“No,” Fuller said. “That was never the agreement. Your crews will watch the test on the ground.”

“That won’t work for us.”

Casey said that the Newsline crews could come to the test area; they could film the preparations, the takeoff and landing. But they couldn’t actually come on the plane during the flight.

“Sorry,” Malone said.

Teddy Rawley cleared his throat. “I don’t think you understand the situation, Ms. Malone,” he said. “You can’t be walking around filming inside the airplane, during a flight test. Everybody on board has to be strapped in in a four-point harness. You can’t even get up to pee. And you can’t have lights or batteries, because they generate magnetic fields that might disrupt our readings.”

“We don’t need lights,” she said. “We can shoot available light.”

“You don’t understand,” Rawley said. “It can get pretty hairy up there.”

“That’s why we have to be there,” Malone said.

Ed Fuller cleared his throat. “Let me be entirely clear, Ms. Malone,” he said. “Under no circumstances is this company going to allow your film crew on board that aircraft. It is absolutely out of the question.”

Malone’s face was rigid, set.

“Ma’am,” Rawley said, “you’ve got to realize, there’s a reason we test over the desert. Over large uninhabited spaces?”

“You mean it might crash.”

“I mean we don’t know what might happen. Trust me on this: you want to be on the ground.”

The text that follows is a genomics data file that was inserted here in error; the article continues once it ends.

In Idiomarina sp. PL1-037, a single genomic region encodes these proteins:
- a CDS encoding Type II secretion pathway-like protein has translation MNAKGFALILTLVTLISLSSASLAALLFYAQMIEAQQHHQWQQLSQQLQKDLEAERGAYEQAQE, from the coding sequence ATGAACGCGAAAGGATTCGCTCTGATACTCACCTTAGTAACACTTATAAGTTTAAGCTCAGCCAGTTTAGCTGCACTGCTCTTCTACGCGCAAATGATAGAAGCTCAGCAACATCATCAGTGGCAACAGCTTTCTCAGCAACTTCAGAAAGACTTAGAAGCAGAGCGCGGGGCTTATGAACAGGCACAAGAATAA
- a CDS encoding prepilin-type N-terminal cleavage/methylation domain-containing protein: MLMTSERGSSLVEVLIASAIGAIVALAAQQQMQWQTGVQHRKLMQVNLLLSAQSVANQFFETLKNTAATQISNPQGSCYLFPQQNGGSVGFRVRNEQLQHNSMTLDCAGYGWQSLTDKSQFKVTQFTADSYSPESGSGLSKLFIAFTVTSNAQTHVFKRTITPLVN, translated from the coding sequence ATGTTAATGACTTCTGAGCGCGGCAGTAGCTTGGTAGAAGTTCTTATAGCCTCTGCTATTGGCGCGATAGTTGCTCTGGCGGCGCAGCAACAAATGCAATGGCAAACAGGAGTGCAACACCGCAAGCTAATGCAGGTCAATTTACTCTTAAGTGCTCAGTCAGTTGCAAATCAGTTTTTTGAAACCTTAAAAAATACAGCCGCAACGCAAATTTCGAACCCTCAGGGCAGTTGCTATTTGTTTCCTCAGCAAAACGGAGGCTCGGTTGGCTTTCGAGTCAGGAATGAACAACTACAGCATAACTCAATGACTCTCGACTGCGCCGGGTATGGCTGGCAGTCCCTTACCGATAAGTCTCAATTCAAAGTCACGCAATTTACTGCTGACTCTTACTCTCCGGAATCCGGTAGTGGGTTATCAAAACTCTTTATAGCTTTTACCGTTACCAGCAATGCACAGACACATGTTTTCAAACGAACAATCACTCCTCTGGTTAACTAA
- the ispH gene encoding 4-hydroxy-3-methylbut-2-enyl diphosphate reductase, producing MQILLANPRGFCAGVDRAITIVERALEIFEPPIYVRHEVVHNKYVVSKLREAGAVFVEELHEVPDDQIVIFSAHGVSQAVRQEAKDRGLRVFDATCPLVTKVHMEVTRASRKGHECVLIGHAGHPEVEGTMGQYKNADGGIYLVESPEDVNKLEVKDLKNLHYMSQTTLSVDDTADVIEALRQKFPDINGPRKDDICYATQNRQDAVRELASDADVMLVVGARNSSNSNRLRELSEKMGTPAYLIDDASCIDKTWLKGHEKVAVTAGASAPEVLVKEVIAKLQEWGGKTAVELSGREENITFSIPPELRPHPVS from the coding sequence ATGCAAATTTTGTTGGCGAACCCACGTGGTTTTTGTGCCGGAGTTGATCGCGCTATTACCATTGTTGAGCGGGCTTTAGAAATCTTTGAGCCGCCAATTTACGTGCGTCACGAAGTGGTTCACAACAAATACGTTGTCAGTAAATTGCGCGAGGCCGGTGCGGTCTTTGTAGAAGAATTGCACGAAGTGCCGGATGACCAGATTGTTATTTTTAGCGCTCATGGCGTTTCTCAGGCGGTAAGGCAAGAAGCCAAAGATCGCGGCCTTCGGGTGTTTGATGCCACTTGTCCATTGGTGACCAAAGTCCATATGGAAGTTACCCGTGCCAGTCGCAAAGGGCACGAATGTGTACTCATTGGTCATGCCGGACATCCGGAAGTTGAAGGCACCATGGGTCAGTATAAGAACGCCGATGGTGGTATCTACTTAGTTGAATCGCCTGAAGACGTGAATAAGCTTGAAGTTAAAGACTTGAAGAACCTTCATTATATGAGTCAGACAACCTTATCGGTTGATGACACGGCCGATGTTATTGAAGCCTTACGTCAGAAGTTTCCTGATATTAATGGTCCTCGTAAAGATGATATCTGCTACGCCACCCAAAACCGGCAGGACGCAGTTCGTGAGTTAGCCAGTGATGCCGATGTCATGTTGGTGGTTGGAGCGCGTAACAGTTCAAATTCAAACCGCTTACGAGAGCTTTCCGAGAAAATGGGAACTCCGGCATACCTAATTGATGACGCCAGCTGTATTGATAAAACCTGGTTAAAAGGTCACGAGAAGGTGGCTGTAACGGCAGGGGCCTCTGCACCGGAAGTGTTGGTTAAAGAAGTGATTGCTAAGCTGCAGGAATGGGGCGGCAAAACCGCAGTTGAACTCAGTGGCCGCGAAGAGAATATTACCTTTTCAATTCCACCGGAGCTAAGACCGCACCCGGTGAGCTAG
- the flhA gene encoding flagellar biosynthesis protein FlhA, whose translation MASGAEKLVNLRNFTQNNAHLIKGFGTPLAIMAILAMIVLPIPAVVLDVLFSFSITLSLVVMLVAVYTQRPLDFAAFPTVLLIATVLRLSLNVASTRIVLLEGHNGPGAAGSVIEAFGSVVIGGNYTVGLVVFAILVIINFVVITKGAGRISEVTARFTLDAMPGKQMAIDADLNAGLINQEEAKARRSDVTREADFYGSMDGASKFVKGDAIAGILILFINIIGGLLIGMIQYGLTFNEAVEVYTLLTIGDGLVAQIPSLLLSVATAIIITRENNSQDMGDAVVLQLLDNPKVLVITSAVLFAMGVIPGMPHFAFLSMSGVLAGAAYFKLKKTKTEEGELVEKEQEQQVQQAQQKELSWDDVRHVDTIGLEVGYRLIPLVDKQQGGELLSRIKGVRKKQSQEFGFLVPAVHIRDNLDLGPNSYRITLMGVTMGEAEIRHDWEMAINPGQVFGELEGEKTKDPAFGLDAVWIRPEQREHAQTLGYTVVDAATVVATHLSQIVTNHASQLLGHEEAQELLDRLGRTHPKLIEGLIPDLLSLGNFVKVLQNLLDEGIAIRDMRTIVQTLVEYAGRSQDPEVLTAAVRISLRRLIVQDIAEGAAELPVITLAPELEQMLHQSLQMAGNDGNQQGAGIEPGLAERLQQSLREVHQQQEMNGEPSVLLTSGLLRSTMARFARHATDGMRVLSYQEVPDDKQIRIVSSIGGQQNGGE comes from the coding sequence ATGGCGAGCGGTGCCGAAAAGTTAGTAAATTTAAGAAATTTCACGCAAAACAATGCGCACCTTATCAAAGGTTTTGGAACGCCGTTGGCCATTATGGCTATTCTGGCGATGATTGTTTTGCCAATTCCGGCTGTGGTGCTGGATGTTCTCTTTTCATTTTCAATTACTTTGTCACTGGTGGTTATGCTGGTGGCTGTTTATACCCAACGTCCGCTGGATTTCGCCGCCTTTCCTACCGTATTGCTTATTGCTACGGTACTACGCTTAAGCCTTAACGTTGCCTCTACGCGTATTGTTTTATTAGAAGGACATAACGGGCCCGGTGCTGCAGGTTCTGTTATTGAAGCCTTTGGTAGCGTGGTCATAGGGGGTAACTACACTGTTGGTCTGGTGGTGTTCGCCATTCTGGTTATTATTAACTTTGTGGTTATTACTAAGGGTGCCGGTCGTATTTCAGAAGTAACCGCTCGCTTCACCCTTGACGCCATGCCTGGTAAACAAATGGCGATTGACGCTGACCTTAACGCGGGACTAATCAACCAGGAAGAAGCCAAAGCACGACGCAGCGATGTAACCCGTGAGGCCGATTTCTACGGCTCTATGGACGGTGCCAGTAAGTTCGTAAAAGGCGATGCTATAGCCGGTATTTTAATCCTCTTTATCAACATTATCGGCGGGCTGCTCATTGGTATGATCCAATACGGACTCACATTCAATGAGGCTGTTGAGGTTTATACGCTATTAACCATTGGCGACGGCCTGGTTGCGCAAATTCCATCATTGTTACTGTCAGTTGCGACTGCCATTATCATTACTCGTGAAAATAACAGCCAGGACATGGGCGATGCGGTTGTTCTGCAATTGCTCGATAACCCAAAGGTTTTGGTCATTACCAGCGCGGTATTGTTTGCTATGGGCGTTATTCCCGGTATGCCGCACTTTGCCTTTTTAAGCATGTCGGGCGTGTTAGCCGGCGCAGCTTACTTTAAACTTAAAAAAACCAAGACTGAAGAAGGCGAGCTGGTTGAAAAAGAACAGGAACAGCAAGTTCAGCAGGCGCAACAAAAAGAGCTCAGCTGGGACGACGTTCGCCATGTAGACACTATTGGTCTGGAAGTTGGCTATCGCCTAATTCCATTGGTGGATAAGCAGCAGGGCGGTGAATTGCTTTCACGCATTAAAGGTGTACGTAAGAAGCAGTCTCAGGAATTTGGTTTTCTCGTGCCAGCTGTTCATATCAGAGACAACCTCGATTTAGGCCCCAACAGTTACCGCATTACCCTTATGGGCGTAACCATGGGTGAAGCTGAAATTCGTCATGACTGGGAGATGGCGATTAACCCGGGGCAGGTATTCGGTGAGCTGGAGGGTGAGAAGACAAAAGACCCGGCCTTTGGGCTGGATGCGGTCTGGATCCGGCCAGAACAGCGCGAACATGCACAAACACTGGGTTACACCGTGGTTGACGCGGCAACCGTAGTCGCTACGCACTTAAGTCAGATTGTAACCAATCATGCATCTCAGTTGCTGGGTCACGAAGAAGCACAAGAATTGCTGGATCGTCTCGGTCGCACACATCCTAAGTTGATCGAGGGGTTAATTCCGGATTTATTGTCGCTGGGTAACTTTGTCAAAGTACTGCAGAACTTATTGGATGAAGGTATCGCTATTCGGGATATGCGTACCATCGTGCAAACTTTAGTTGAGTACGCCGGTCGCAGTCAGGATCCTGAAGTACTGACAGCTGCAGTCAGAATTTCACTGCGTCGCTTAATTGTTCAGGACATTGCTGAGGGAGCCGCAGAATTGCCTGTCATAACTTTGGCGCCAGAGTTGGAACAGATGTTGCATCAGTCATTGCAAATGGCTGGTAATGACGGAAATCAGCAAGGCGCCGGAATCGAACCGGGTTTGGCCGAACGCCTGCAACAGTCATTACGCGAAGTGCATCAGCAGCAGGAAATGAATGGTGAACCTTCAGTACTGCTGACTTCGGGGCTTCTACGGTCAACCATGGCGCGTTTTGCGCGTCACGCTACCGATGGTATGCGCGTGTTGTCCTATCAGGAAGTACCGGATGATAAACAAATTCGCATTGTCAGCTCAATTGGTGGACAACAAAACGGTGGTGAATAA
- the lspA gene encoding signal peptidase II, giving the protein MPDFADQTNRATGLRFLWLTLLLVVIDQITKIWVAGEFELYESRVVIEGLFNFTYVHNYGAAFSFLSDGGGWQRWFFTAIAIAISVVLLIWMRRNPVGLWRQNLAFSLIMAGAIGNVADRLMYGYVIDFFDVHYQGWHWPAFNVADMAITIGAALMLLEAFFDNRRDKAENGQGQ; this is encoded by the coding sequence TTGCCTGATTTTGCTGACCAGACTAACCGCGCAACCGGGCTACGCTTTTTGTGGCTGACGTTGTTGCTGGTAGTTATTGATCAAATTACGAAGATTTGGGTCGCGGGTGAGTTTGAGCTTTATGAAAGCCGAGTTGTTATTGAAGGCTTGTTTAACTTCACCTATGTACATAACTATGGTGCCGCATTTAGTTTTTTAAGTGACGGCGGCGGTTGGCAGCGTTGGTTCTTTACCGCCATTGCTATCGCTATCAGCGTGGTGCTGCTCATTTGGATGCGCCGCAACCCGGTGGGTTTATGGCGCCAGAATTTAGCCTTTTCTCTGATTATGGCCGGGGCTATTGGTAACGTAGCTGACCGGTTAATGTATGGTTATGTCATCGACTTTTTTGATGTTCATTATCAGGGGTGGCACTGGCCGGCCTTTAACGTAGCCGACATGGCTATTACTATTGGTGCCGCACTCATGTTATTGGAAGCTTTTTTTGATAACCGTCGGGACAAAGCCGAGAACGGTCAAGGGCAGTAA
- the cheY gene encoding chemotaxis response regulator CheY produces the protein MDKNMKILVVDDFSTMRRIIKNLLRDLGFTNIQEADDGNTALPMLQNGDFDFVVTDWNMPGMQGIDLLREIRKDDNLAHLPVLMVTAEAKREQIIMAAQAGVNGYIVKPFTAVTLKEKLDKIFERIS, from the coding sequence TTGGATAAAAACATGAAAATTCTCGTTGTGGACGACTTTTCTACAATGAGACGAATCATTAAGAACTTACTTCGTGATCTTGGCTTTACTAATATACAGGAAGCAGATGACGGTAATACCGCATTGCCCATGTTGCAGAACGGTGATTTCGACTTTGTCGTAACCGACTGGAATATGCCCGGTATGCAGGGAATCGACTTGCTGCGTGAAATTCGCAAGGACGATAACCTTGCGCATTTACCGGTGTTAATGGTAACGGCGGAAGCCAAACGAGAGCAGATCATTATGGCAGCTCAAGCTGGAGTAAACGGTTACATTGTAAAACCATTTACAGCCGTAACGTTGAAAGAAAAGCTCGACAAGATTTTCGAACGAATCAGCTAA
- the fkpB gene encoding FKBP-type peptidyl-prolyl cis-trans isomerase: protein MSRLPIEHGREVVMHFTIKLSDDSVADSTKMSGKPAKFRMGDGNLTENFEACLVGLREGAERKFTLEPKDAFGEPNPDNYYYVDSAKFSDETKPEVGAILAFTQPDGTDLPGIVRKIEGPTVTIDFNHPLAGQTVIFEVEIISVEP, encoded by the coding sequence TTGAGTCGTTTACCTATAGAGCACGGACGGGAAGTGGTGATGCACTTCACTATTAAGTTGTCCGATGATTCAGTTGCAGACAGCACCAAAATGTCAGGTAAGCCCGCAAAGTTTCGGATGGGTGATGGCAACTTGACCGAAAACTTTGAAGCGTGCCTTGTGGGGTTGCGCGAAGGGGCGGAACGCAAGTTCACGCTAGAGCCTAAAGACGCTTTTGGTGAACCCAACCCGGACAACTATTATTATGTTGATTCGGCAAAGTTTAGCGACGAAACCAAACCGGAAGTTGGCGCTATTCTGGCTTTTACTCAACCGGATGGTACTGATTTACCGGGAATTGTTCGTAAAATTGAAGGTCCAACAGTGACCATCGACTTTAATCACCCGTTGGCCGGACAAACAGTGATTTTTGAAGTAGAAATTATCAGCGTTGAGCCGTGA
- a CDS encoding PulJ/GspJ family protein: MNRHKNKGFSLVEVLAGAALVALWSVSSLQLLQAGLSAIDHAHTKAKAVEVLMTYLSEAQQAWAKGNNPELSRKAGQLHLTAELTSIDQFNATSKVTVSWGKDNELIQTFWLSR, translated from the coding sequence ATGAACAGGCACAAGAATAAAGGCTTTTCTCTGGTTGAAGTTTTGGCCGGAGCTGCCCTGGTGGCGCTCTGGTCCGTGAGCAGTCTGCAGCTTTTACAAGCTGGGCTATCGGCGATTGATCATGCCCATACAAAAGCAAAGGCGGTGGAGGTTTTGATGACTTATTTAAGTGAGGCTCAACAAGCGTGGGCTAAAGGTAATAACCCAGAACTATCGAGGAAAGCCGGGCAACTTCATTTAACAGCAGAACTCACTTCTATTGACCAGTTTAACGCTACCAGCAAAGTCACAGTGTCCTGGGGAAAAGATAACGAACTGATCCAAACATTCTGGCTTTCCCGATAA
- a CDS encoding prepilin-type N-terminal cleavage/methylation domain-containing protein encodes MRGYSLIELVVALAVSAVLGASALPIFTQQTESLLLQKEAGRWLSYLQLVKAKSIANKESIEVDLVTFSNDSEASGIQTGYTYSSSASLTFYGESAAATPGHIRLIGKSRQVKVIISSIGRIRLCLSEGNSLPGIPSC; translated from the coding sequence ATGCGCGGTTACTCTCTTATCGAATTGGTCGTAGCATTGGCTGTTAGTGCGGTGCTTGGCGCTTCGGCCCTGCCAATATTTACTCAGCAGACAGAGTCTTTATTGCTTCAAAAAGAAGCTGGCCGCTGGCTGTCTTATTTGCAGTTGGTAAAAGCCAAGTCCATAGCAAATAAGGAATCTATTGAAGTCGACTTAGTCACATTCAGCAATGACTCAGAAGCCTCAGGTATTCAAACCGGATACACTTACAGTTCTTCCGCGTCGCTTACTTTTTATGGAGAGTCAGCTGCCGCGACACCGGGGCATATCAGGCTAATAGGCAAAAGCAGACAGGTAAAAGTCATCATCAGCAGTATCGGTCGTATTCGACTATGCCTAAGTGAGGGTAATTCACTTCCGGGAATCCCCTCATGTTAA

Malone shook her head. “No. We must have our crews on board.”

“Ma’am, there’s going to be big G-forces—”

Casey said, “There’ll be thirty cameras all over the plane. They’ll cover every possible angle—cockpit, wings, passenger cabin, everywhere. You’re getting exclusive use of the film. No one will know your cameras aren’t getting the footage.”

Malone glowered, but Casey knew that she had made the point. The woman only cared about the visuals.

“I want to place the cameras,” she said.

“Uh-uh,” Rawley said.

“I have to be able to say our cameras are on board,” Malone said. “I have to be able to say that.”

In the end, Casey hammered out a compromise. Newsline would be allowed to position two locked-down cameras, anywhere in the plane, to cover the test flight. They would take the feed directly from these cameras. In addition, they would be allowed to use footage from other cameras mounted in the interior. Finally, Newsline would be allowed to shoot a stand-up with Reardon outside Building 64, where the assembly line was located.

Norton would provide transportation for the Newsline crews to the Arizona test facility later in the day; would put them up in a local motel; would transport them to the test facility in the morning; and back to LA in the afternoon.

Malone pushed the paper back to Fuller. “Deal,” she said.